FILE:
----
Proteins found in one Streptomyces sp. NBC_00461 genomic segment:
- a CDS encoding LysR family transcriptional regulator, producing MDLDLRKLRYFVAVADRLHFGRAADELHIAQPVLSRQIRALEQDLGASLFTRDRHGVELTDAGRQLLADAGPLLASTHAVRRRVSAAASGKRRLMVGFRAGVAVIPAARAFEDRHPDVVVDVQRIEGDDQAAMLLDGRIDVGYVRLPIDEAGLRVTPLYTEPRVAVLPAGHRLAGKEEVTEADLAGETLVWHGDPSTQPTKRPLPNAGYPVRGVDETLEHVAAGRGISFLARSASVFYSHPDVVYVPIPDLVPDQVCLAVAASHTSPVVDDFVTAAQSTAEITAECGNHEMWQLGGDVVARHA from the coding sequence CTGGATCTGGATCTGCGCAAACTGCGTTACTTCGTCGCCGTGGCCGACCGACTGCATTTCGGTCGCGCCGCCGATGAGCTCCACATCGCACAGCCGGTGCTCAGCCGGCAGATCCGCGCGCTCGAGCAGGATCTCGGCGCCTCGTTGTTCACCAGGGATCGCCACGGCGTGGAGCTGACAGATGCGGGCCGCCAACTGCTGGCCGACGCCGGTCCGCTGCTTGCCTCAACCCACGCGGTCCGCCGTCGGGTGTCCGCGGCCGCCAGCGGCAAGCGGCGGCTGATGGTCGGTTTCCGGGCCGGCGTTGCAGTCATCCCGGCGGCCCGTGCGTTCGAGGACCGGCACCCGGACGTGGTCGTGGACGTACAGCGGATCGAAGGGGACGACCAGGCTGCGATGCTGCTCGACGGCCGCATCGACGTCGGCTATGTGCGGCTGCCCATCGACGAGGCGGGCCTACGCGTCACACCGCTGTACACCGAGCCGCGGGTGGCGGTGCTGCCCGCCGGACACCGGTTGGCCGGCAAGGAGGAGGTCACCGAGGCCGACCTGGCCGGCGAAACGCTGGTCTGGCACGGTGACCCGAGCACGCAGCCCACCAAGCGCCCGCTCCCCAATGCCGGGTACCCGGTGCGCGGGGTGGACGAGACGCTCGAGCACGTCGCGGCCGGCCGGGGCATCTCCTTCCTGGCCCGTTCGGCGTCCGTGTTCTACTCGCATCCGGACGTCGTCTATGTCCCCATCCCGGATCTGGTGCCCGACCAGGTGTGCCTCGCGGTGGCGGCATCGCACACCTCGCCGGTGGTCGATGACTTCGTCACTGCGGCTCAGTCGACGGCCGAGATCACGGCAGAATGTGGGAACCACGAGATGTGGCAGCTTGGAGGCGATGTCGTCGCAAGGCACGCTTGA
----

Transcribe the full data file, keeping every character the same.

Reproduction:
Proteins found in one Streptomyces sp. NBC_00461 genomic segment:
- a CDS encoding LysR family transcriptional regulator, producing MDLDLRKLRYFVAVADRLHFGRAADELHIAQPVLSRQIRALEQDLGASLFTRDRHGVELTDAGRQLLADAGPLLASTHAVRRRVSAAASGKRRLMVGFRAGVAVIPAARAFEDRHPDVVVDVQRIEGDDQAAMLLDGRIDVGYVRLPIDEAGLRVTPLYTEPRVAVLPAGHRLAGKEEVTEADLAGETLVWHGDPSTQPTKRPLPNAGYPVRGVDETLEHVAAGRGISFLARSASVFYSHPDVVYVPIPDLVPDQVCLAVAASHTSPVVDDFVTAAQSTAEITAECGNHEMWQLGGDVVARHA from the coding sequence CTGGATCTGGATCTGCGCAAACTGCGTTACTTCGTCGCCGTGGCCGACCGACTGCATTTCGGTCGCGCCGCCGATGAGCTCCACATCGCACAGCCGGTGCTCAGCCGGCAGATCCGCGCGCTCGAGCAGGATCTCGGCGCCTCGTTGTTCACCAGGGATCGCCACGGCGTGGAGCTGACAGATGCGGGCCGCCAACTGCTGGCCGACGCCGGTCCGCTGCTTGCCTCAACCCACGCGGTCCGCCGTCGGGTGTCCGCGGCCGCCAGCGGCAAGCGGCGGCTGATGGTCGGTTTCCGGGCCGGCGTTGCAGTCATCCCGGCGGCCCGTGCGTTCGAGGACCGGCACCCGGACGTGGTCGTGGACGTACAGCGGATCGAAGGGGACGACCAGGCTGCGATGCTGCTCGACGGCCGCATCGACGTCGGCTATGTGCGGCTGCCCATCGACGAGGCGGGCCTACGCGTCACACCGCTGTACACCGAGCCGCGGGTGGCGGTGCTGCCCGCCGGACACCGGTTGGCCGGCAAGGAGGAGGTCACCGAGGCCGACCTGGCCGGCGAAACGCTGGTCTGGCACGGTGACCCGAGCACGCAGCCCACCAAGCGCCCGCTCCCCAATGCCGGGTACCCGGTGCGCGGGGTGGACGAGACGCTCGAGCACGTCGCGGCCGGCCGGGGCATCTCCTTCCTGGCCCGTTCGGCGTCCGTGTTCTACTCGCATCCGGACGTCGTCTATGTCCCCATCCCGGATCTGGTGCCCGACCAGGTGTGCCTCGCGGTGGCGGCATCGCACACCTCGCCGGTGGTCGATGACTTCGTCACTGCGGCTCAGTCGACGGCCGAGATCACGGCAGAATGTGGGAACCACGAGATGTGGCAGCTTGGAGGCGATGTCGTCGCAAGGCACGCTTGA